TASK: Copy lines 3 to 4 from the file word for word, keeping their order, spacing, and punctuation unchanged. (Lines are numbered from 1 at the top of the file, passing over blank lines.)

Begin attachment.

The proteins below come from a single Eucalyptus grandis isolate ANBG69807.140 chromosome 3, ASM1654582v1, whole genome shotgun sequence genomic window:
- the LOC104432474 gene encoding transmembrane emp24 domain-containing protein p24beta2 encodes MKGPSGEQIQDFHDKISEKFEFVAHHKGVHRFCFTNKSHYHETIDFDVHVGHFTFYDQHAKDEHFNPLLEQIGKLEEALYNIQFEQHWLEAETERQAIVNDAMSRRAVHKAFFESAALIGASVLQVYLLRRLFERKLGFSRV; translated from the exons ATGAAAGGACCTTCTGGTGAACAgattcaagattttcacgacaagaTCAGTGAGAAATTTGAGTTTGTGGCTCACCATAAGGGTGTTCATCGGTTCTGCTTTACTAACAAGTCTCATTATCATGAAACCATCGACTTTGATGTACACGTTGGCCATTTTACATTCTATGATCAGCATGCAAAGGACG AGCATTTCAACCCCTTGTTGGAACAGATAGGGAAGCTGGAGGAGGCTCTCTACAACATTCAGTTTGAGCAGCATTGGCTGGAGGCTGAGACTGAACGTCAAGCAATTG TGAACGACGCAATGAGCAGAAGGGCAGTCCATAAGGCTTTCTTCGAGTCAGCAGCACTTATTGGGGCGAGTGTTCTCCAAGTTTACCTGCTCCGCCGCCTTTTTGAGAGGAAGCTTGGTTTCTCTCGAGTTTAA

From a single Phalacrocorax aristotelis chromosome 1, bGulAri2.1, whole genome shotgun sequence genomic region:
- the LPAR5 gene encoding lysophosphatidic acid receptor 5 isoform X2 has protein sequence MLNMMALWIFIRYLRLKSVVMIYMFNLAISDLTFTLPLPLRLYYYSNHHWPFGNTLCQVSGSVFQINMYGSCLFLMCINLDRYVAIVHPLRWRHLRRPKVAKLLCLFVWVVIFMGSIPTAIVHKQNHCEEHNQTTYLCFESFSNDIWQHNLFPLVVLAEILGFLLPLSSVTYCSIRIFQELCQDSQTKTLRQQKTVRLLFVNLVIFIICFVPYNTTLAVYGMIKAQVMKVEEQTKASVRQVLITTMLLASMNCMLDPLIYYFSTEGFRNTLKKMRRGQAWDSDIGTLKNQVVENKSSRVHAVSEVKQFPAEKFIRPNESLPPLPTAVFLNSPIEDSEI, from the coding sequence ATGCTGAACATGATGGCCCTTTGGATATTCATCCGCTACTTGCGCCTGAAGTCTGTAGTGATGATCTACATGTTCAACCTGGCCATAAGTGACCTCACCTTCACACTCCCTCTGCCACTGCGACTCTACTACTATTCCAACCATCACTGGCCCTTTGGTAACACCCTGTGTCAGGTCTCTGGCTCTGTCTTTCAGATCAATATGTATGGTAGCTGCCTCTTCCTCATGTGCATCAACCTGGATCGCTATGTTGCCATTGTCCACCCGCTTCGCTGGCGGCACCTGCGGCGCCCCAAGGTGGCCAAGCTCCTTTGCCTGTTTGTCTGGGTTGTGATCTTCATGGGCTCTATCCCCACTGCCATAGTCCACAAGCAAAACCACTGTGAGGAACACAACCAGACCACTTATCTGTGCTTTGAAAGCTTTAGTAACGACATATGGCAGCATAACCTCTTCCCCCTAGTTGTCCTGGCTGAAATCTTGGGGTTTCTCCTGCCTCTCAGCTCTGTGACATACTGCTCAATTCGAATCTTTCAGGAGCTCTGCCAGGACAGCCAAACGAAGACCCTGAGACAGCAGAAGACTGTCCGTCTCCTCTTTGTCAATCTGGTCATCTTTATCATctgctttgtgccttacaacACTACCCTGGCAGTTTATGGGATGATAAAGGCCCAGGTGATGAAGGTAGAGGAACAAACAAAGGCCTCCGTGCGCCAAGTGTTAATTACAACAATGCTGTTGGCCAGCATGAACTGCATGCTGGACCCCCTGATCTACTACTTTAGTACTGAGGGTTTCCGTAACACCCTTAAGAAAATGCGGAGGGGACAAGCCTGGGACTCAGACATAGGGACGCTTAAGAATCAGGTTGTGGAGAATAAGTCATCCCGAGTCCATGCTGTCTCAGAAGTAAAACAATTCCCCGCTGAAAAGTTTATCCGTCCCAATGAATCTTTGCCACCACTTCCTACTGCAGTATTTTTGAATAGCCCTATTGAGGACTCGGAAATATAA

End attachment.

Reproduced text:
From a single Phalacrocorax aristotelis chromosome 1, bGulAri2.1, whole genome shotgun sequence genomic region:
- the LPAR5 gene encoding lysophosphatidic acid receptor 5 isoform X2 has protein sequence MLNMMALWIFIRYLRLKSVVMIYMFNLAISDLTFTLPLPLRLYYYSNHHWPFGNTLCQVSGSVFQINMYGSCLFLMCINLDRYVAIVHPLRWRHLRRPKVAKLLCLFVWVVIFMGSIPTAIVHKQNHCEEHNQTTYLCFESFSNDIWQHNLFPLVVLAEILGFLLPLSSVTYCSIRIFQELCQDSQTKTLRQQKTVRLLFVNLVIFIICFVPYNTTLAVYGMIKAQVMKVEEQTKASVRQVLITTMLLASMNCMLDPLIYYFSTEGFRNTLKKMRRGQAWDSDIGTLKNQVVENKSSRVHAVSEVKQFPAEKFIRPNESLPPLPTAVFLNSPIEDSEI, from the coding sequence ATGCTGAACATGATGGCCCTTTGGATATTCATCCGCTACTTGCGCCTGAAGTCTGTAGTGATGATCTACATGTTCAACCTGGCCATAAGTGACCTCACCTTCACACTCCCTCTGCCACTGCGACTCTACTACTATTCCAACCATCACTGGCCCTTTGGTAACACCCTGTGTCAGGTCTCTGGCTCTGTCTTTCAGATCAATATGTATGGTAGCTGCCTCTTCCTCATGTGCATCAACCTGGATCGCTATGTTGCCATTGTCCACCCGCTTCGCTGGCGGCACCTGCGGCGCCCCAAGGTGGCCAAGCTCCTTTGCCTGTTTGTCTGGGTTGTGATCTTCATGGGCTCTATCCCCACTGCCATAGTCCACAAGCAAAACCACTGTGAGGAACACAACCAGACCACTTATCTGTGCTTTGAAAGCTTTAGTAACGACATATGGCAGCATAACCTCTTCCCCCTAGTTGTCCTGGCTGAAATCTTGGGGTTTCTCCTGCCTCTCAGCTCTGTGACATACTGCTCAATTCGAATCTTTCAGGAGCTCTGCCAGGACAGCCAAACGAAGACCCTGAGACAGCAGAAGACTGTCCGTCTCCTCTTTGTCAATCTGGTCATCTTTATCATctgctttgtgccttacaacACTACCCTGGCAGTTTATGGGATGATAAAGGCCCAGGTGATGAAGGTAGAGGAACAAACAAAGGCCTCCGTGCGCCAAGTGTTAATTACAACAATGCTGTTGGCCAGCATGAACTGCATGCTGGACCCCCTGATCTACTACTTTAGTACTGAGGGTTTCCGTAACACCCTTAAGAAAATGCGGAGGGGACAAGCCTGGGACTCAGACATAGGGACGCTTAAGAATCAGGTTGTGGAGAATAAGTCATCCCGAGTCCATGCTGTCTCAGAAGTAAAACAATTCCCCGCTGAAAAGTTTATCCGTCCCAATGAATCTTTGCCACCACTTCCTACTGCAGTATTTTTGAATAGCCCTATTGAGGACTCGGAAATATAA